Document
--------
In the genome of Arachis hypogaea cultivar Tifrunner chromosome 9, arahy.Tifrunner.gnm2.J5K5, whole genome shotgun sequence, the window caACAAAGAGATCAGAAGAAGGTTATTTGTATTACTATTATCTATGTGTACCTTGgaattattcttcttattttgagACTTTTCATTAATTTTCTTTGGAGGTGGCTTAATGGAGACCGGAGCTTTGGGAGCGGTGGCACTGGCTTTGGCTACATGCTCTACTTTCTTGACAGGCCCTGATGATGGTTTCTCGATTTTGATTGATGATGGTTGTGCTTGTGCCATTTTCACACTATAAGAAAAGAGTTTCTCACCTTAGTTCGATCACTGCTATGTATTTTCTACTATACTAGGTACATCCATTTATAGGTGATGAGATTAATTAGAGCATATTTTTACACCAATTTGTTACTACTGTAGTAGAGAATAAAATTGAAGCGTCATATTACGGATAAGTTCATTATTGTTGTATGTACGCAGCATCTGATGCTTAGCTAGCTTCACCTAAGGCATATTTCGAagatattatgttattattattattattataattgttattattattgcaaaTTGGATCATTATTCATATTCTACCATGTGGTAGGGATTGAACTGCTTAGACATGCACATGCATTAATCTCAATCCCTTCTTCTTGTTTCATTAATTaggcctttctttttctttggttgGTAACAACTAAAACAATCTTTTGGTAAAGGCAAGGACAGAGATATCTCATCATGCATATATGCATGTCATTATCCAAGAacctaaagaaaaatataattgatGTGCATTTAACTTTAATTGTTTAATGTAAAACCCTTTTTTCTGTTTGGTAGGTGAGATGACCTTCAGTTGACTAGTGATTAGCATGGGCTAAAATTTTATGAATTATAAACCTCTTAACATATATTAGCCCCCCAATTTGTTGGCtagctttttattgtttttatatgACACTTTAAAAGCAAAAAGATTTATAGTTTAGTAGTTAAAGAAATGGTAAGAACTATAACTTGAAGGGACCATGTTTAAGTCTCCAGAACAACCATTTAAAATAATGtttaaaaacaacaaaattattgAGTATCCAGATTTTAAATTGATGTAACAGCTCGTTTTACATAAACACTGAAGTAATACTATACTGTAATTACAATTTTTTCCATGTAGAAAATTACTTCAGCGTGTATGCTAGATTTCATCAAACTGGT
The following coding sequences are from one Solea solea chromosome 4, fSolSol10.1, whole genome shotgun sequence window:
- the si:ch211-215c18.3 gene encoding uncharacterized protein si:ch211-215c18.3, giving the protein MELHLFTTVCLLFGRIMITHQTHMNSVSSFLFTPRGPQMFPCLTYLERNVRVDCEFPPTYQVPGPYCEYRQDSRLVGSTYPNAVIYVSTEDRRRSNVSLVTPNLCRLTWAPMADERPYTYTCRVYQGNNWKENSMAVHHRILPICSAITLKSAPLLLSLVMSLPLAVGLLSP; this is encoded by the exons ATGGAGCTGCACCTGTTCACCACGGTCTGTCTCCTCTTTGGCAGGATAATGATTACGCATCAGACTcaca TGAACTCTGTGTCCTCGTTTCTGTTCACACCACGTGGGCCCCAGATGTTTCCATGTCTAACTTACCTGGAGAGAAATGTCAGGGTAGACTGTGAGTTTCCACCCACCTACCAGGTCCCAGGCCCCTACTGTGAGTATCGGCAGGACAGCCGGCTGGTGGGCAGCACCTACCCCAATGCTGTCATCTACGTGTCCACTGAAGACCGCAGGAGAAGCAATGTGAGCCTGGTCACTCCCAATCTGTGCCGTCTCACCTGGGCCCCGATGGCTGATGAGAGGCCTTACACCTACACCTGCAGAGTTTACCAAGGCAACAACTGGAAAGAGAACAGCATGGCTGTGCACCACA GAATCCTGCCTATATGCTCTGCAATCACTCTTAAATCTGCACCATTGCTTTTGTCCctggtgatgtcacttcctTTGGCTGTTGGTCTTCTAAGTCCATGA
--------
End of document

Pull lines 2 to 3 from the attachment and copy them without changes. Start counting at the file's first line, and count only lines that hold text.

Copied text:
The following coding sequences are from one Solea solea chromosome 4, fSolSol10.1, whole genome shotgun sequence window:
- the si:ch211-215c18.3 gene encoding uncharacterized protein si:ch211-215c18.3, giving the protein MELHLFTTVCLLFGRIMITHQTHMNSVSSFLFTPRGPQMFPCLTYLERNVRVDCEFPPTYQVPGPYCEYRQDSRLVGSTYPNAVIYVSTEDRRRSNVSLVTPNLCRLTWAPMADERPYTYTCRVYQGNNWKENSMAVHHRILPICSAITLKSAPLLLSLVMSLPLAVGLLSP; this is encoded by the exons ATGGAGCTGCACCTGTTCACCACGGTCTGTCTCCTCTTTGGCAGGATAATGATTACGCATCAGACTcaca TGAACTCTGTGTCCTCGTTTCTGTTCACACCACGTGGGCCCCAGATGTTTCCATGTCTAACTTACCTGGAGAGAAATGTCAGGGTAGACTGTGAGTTTCCACCCACCTACCAGGTCCCAGGCCCCTACTGTGAGTATCGGCAGGACAGCCGGCTGGTGGGCAGCACCTACCCCAATGCTGTCATCTACGTGTCCACTGAAGACCGCAGGAGAAGCAATGTGAGCCTGGTCACTCCCAATCTGTGCCGTCTCACCTGGGCCCCGATGGCTGATGAGAGGCCTTACACCTACACCTGCAGAGTTTACCAAGGCAACAACTGGAAAGAGAACAGCATGGCTGTGCACCACA GAATCCTGCCTATATGCTCTGCAATCACTCTTAAATCTGCACCATTGCTTTTGTCCctggtgatgtcacttcctTTGGCTGTTGGTCTTCTAAGTCCATGA